Are you really eating for two?
It has often been said that a pregnant woman is "eating for two." The reality is: you are only eating for about one and an eighth. Your basal metabolic rate increases during pregnancy to support fetal development, however, your baby's caloric needs are not the same as yours. Energy requirement varies among individuals. Generally, it is recommended that during the second and third trimesters, pregnant women eat an additional 2 to 3 food guide servings each day. Additional calories could be in the form of an extra snack such as a smoothie made with milk and fruit or a slice of whole grain bread with almond butter and a sliced banana.
Variety is the spice of life
Eating a variety of foods each day will ensure you and your baby get the right amount of vitamins, minerals, and other nutrients. A variety of fresh, real foods such as whole grains, fruits and vegetables, meats and alternatives, and milk and alternatives are the best choices.
Key nutrients for a healthy pregnancy:
During pregnancy, women have an increased need for folic acid, iron, and calcium. It is recommended that expectant women take a prenatal vitamin to supplement a balanced diet. However, too much of certain vitamins and minerals can be harmful to your baby. Talk with your physician, a registered dietitian or one of our pharmacists about appropriate supplementation.
Folate (Folic Acid)
Folic acid is a B vitamin that aids in the rapid growth and repair of new cells, particularly those that will develop into the baby's brain stem and spinal cord very early on in a pregnancy. Recent studies have also linked folic acid to the prevention of common congenital heart defects, urinary tract disorders, facial clefts, limb abnormalities and some early childhood cancers.
Food sources of folic acid include fortified grains, spinach, lentils, chick peas, asparagus, broccoli, peas, Brussels sprouts, corn and oranges. In addition to eating foods that are high in folate, it is recommended that women of childbearing age should start taking folic acid (400mcg) at least three months before and throughout their pregnancy.
Calcium and Vitamin D
Your baby depends on you for the calcium and vitamin D it needs for healthy bones and teeth. Depending on your age, it is recommended that you include at least 2 servings of milk and alternatives each day. To absorb calcium, choose products that are fortified with vitamin D such as milk, soy beverages, and yogurts. See our section on bone health for more information on calcium requirements.
Iron is essential to maintaining a sufficient level of blood supply to your growing baby and the placenta. Because many women are unable to meet the increased requirements during pregnancy, a daily low dose iron supplement (at least 16 - 20 mg) is often recommended during the second and third trimesters. Check your multivitamin/ mineral or prenatal supplement to see how much it contains. You can help prevent iron deficiency anemia by eating more iron-rich foods like lean red meat, fish, poultry, dried fruits, whole-grain breads, and iron-fortified cereals.
Vitamin B12 is essential for growth of new tissue, nerve function and formation of red blood cells. Vitamin B12 is only found naturally in foods and beverages from animal sources, however, nutritional yeast, many soy products and some rice beverages are now fortified with this vitamin. Moms who follow a vegan diet (avoid all animal products) need to be especially careful to ensure they get enough of this vitamin each day.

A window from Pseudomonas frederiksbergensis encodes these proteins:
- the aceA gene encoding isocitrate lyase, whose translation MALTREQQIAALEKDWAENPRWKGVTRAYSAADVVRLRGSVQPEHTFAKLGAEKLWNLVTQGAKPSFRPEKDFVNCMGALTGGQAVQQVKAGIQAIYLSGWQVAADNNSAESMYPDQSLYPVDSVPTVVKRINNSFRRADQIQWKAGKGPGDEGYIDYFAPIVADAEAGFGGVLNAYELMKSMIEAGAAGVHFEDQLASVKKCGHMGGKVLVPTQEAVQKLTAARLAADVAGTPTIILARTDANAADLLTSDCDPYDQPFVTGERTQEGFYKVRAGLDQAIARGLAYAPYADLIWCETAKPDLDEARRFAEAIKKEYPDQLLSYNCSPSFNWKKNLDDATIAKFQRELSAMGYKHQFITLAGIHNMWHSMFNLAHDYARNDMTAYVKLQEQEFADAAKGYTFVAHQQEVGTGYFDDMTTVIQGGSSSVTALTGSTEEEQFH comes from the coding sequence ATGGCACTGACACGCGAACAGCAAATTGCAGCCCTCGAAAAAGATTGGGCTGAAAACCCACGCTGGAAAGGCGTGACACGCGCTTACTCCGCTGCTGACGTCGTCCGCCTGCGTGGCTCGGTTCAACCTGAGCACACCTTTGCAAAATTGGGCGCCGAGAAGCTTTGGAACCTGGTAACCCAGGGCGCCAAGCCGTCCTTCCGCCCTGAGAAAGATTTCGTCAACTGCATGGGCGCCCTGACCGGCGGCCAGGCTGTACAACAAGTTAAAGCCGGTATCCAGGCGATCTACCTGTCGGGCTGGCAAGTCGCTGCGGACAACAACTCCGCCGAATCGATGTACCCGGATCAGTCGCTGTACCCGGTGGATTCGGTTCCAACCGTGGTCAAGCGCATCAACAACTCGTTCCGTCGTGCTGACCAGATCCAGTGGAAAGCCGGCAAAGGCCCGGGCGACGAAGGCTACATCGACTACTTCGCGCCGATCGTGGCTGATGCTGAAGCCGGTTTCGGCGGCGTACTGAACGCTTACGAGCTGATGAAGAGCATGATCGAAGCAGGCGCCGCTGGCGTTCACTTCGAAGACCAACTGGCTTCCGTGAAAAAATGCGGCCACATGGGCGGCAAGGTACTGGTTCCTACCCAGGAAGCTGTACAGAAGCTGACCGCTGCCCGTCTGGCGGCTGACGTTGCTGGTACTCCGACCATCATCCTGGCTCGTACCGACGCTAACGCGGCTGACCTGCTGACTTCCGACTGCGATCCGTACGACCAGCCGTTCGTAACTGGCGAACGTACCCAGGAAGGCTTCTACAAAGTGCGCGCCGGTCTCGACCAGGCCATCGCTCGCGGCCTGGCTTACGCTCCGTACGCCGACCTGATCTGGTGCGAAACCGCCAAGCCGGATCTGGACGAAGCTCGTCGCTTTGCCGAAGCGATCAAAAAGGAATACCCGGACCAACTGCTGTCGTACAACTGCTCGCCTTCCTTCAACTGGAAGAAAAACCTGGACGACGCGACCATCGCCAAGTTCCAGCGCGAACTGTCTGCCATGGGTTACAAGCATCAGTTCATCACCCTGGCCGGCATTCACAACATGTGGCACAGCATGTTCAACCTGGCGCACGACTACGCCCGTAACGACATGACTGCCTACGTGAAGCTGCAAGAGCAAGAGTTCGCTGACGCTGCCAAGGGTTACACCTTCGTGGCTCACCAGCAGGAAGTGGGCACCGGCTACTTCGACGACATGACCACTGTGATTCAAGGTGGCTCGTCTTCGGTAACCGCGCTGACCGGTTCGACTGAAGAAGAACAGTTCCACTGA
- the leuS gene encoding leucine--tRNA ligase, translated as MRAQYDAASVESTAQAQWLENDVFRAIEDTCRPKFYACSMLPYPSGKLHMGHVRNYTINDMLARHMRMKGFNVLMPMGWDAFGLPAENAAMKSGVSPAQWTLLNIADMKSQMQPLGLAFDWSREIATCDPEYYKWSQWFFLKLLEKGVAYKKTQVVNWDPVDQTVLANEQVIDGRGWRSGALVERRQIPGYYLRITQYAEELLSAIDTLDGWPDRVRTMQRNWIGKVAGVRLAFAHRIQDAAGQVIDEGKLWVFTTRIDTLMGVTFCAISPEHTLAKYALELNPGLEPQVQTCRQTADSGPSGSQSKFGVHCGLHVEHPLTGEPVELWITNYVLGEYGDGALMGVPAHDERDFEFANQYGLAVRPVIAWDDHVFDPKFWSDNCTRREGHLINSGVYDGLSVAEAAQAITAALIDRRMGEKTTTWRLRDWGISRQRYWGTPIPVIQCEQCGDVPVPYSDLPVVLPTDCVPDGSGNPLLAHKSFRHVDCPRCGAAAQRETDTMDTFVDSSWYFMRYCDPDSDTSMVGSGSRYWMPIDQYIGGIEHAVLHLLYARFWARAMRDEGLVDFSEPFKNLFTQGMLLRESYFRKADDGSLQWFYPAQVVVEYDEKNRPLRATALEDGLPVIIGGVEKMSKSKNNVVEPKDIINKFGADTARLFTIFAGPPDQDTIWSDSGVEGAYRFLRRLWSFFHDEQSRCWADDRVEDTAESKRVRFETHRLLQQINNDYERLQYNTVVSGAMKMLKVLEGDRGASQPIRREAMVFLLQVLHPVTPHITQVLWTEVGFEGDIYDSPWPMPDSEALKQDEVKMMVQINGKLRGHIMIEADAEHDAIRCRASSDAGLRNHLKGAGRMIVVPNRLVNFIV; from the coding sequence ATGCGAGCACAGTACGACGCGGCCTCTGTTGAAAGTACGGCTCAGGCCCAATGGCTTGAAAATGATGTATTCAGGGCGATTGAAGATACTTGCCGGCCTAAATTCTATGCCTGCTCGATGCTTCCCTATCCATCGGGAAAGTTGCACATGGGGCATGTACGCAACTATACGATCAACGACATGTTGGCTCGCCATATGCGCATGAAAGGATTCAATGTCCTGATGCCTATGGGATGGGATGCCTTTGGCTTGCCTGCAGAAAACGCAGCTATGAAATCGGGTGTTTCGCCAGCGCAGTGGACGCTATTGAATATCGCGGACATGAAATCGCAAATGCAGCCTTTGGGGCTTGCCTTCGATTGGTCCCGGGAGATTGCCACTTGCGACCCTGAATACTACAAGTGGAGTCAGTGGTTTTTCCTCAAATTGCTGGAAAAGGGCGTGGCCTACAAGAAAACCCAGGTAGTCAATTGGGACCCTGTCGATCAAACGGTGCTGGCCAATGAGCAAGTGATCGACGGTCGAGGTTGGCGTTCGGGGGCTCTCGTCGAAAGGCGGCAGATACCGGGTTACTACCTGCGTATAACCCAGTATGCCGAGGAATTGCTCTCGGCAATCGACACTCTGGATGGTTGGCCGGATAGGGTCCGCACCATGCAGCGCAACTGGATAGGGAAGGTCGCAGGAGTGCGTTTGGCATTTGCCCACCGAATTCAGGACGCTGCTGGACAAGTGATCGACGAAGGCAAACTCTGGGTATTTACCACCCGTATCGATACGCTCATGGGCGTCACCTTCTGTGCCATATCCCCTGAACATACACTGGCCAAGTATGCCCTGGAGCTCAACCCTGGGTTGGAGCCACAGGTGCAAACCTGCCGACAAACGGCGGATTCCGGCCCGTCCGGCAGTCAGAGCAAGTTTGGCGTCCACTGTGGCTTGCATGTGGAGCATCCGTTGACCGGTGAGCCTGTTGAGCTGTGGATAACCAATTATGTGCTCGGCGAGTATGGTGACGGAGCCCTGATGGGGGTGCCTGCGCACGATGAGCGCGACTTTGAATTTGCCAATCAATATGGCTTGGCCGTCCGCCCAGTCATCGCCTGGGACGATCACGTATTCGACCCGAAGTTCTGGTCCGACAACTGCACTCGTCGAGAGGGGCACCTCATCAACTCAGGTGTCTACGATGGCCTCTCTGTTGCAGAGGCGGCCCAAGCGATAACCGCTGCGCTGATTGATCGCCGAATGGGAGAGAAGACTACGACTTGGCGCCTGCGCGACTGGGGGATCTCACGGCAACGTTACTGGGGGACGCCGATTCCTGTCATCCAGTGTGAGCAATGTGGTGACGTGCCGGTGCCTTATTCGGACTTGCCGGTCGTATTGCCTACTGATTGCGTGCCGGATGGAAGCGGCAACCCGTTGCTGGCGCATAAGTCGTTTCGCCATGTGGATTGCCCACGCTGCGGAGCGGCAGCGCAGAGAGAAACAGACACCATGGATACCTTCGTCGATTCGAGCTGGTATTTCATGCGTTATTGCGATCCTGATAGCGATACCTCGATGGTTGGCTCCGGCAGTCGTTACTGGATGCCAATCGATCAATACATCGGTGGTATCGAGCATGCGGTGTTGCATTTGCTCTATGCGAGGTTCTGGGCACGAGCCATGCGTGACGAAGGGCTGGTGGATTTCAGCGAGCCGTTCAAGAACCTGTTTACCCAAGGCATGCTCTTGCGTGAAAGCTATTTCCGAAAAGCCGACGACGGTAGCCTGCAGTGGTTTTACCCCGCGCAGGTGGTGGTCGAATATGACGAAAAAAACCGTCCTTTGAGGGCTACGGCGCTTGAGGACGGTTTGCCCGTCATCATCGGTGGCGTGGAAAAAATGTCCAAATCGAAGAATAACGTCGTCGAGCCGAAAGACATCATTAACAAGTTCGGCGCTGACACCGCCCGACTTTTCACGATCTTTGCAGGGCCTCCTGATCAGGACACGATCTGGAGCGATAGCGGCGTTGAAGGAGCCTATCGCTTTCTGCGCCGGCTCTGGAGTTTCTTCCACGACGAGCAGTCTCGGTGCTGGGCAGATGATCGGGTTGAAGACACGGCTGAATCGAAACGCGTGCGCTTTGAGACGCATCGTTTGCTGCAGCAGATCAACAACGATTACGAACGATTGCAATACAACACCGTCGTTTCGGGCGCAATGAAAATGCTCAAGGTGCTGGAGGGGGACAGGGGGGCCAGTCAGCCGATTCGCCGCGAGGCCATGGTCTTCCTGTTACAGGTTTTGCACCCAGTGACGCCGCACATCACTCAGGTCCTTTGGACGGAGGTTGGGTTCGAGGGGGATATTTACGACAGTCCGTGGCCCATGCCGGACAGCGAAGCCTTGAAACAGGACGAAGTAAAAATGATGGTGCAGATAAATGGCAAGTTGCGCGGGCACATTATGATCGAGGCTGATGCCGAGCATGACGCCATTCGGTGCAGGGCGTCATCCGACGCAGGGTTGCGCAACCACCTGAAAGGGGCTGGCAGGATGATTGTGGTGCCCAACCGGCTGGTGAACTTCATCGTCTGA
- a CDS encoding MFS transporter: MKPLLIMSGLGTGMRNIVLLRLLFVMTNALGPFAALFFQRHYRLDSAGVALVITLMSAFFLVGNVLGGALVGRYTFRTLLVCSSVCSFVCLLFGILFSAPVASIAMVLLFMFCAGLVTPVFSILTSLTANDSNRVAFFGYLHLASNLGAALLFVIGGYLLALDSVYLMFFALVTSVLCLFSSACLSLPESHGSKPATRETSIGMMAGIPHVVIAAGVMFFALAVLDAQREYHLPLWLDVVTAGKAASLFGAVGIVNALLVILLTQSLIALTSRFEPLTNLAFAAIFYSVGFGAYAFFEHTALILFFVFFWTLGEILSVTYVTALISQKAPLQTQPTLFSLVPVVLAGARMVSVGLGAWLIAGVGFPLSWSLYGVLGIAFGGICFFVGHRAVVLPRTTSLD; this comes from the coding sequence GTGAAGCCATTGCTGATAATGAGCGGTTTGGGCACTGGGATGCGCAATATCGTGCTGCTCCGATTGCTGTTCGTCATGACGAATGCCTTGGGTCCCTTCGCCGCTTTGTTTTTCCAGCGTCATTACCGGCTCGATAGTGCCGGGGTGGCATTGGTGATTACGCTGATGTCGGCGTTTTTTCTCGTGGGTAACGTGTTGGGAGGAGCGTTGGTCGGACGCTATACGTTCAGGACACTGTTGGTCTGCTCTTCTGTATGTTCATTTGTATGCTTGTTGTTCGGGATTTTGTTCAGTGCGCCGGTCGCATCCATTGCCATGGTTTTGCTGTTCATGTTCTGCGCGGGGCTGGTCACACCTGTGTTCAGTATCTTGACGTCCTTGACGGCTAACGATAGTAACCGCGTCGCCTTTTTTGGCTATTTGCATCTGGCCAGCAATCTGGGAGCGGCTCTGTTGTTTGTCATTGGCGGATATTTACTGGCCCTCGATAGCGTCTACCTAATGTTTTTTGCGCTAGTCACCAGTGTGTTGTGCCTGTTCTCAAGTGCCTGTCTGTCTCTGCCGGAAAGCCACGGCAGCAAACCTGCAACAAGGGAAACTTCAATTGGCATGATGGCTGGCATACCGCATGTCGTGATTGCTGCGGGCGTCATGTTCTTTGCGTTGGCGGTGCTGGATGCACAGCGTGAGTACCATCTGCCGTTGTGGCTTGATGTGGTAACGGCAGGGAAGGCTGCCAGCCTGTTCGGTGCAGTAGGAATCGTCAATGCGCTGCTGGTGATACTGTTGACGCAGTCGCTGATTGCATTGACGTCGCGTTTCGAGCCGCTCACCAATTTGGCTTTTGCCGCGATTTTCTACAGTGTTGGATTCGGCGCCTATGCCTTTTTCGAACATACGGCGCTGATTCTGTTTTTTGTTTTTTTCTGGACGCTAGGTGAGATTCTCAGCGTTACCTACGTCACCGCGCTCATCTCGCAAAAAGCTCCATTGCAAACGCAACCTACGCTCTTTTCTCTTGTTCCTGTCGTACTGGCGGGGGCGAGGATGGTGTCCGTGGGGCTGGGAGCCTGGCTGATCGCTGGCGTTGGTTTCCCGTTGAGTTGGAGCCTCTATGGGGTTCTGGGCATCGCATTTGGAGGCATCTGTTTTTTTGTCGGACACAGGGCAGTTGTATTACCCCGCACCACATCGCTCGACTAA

Essential fatty acids
Healthy fats such as omega 3 are necessary for a baby's brain and eye development. Sources include: fatty fish, soybeans, tofu, nuts and seeds, non-hydrogenated margarine and canola, flaxseed or soybean oil. Additional info is available on Health Canada's website.
Illicit drugs, inhalants, prescription and over-the-counter medications, and even certain herbal products can affect the unborn baby. Check with your doctor before using any medications and herbal products.
Drinking 8-12 cups of fluid each day will help your body to:
> Carry nutrients to baby
> Eliminate wastes from yours and baby's growing body
Weight Gain and Pregnancy
First and foremost, weight gain during pregnancy should be monitored closely by a doctor or registered midwife. The recommended amount of weight for women to gain during pregnancy directly relates to pre-pregnancy weight.
Pickles and Ice Cream Anyone? Where do cravings fit in?
If you have a craving for ice cream, cookies, popsicles, candy or any other food considered safe for pregnancy - enjoy some. Just make sure that the foods consumed as a result of cravings don't push other foods (and their associated nutrients) out of the diet. Be sure to eat the recommended minimum servings as outlined in the chart above.
Proceed with caution:
> Herbal products (and teas): Some herbal teas are safe to drink during pregnancy (2-3 cups per day). These include ginger, bitter orange/orange peel, Echinacea, peppermint, red raspberry leaf, rose hip, and rosemary. Avoid chamomile tea.
> Limit caffeine to 300mg a day, roughly the equivalent of less than 2½ cups of coffee or less than 3 cups of tea.
> Avoid alcoholic beverages.
> Avoid sugar substitutes: Although evidence does suggest that consumption of some sugar substitutes is safe and does not pose a health threat, choose real nutrient and energy dense foods that serve to benefit you and the health of your baby.
> Limit high-mercury fish and seafood such as shark, fresh or frozen tuna, marlin, swordfish, escolar and orange roughy, to 150 grams per month.
> Do choose fish such as salmon, sole, rainbow trout and prawns
Avoid unpasteurized dairy products and juices, raw sprouts, undercooked meat, poultry and fish, as well as ready to eat meats and salads as they may contain harmful bacteria and parasites that could potentially cause serious food poisoning during pregnancy.